March 2002 Archives

The independent web

Yesterday I happened to be in downtown L.A. on an errand when I saw an unusual sight in an empty parking lot. A long line had gathered around a mid-size car, where someone appeared to be handing out clear garbage bags to a waiting crowd. The combination "car + empty parking lot + bags changing hands" is usually a sign that it would be best to move along, but since I was a comfortable distance away from the action, I just watched the scene unfold.
A security guard standing nearby noticed my attentiveness to the gathering and helpfully explained to me what was going on. Every weekend, he said, an old woman drove out to this particular parking lot and dispensed bags of goods to anyone who came. There was no announcement about it, and the woman wasn't affiliated with any organization--it was strictly a word-of-mouth deal.
It seems silly to compare an activity like giving out food and other basic items to creating, handing out, or distributing art. One seems essential and the other one doesn't. But if you believe, as the great writer Audre Lorde once wrote, that "poetry is not a luxury" and that art is not a luxury, then one understands that the two activities are related. It's just that one takes place in the social sphere, the other, in the cultural sphere.
The part of the Internet that gets me the most excited is the independent web: weblogs, p2p, small community sites. It's the part of the web that's like someone handing out trash bags full of goods from the back of a car. These are the projects where word-of-mouth or other forms of person-to person sharing create a serial effect of goodwill: culture gets passed from one person to the next, mostly for free, and sometimes building a community in the process.
I've run across a number of literary sites lately that embody this spirit. BookCrossing, for example, is a community site that encourages users to register their old books on the web site, then purposefully pass them on or leave them in public for someone else to enjoy. The finder or reader is encouraged to visit BookCrossing and leave a message about their experience with the book before passing it on again.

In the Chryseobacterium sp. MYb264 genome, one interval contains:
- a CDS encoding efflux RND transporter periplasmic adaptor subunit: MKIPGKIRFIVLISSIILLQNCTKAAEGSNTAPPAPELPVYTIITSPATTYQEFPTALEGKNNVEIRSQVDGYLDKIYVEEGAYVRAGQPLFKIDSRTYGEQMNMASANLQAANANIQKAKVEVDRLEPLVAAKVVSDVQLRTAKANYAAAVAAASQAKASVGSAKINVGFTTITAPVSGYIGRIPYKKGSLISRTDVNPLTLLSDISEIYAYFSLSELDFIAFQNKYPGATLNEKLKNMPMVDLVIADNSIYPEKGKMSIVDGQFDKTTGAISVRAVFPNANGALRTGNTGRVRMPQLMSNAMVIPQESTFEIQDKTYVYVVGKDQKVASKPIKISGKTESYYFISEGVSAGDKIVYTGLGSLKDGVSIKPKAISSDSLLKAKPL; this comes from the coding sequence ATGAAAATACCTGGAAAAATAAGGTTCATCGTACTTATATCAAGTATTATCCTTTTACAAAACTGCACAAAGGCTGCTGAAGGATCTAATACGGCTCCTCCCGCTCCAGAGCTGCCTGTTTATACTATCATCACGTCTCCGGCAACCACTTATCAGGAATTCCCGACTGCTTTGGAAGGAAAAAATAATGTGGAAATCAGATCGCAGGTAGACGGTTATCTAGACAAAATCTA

The site BookLend is a sort of DIY lending library. Started by a handful of individuals, visitors to the site can sign up to borrow a book from the highly personal collection. The generous lenders cover the cost of book rate postage to deliver the books, which can be kept for as long as six months before a reminder notice gently prompts their return.
Nervous Industries is an original yet unpretentious site that organizes the distribution of "Land Mail Art Objects," or just "Objects" for short. Participants sign-up to receive a journal by mail and then add, write, draw, or collage an entry based on a pre-established topic or theme. 1000 journals is a similar project, though less populist, and more arty.
I found many of these links through the most excellent Boing-Boing, one of my daily must-reads.

Misunderstood icon

As both an animation lover and a 100% pure, genuine pocha, I feel I am in an ideal position to weigh in on the recent Speedy Gonzalez controversy. At least among my pocho friends and family, Speedy has always been accepted as one of us. I love Speedy because he breaks the stereotype of Mexican-Americans as slow-moving, which I feel helps take the pressure off of the rest of us to move any faster. Also, who can forget the inspirational speech Speedy gave when he won the Oscar for Speedy Gonzalez? Holding the golden statuette aloft, he declaimed, "This is for every nameless, faceless, mouse of color who came before me."

Lego storytelling

Among the many entertaining things one can do with Lego, there seem to be a number of people interested in telling stories with them, both on film and in a comic or storyboard format. What surprises me most about this phenomena is the variety of tones these stories can create.
I recently returned to The Brick Testament, which I originally found through the Biggerhand blog, to find that its author had added several new chapters to its ongoing retelling of the Bible stories through Lego. This project's astonishing scope is only rivalled by it's inventiveness. How lush the Garden of Eden looks! How wrathful the face of God! For it's sheer technical merit, I recommend reading "The Flood." I look forward to the day when "Sodom and Gomorrah" is added--I can't wait to see how he does the pillar of salt.
Equally grand in conception--though very different is tone--is the attempt by Bruce's Lego Site to bring The Lord of the Rings to life through Lego. Incidentally, in reading the Brick Testament and Bruce's Lego Site--which also contains "Masterpieces of Lego Literature"--one can't help but notice how well the costumes from the licensed Star Wars Lego figures lend themselves to different stories, places, and times. Who would have guessed that the Emperor Palpatine's outfit could be used to cloth both the High Priest Caiaphas and Hamlet, the Melancholy Dane?
The site Legodeath offers more of a historical narrative in its selection of galleries with names such as Age of Execution and Occupational Hazards. Billing itself as a "Museum of Horrors," I might have found this tongue-in-cheek site more amusing if I hadn't previously stumbled across images from Lego Concentration Camp, an assemblage work by Zbigniew Libera currently on display at the Jewish Museum in their controversial exhibit, Mirroring Evil: Nazi Imagery/Recent Art.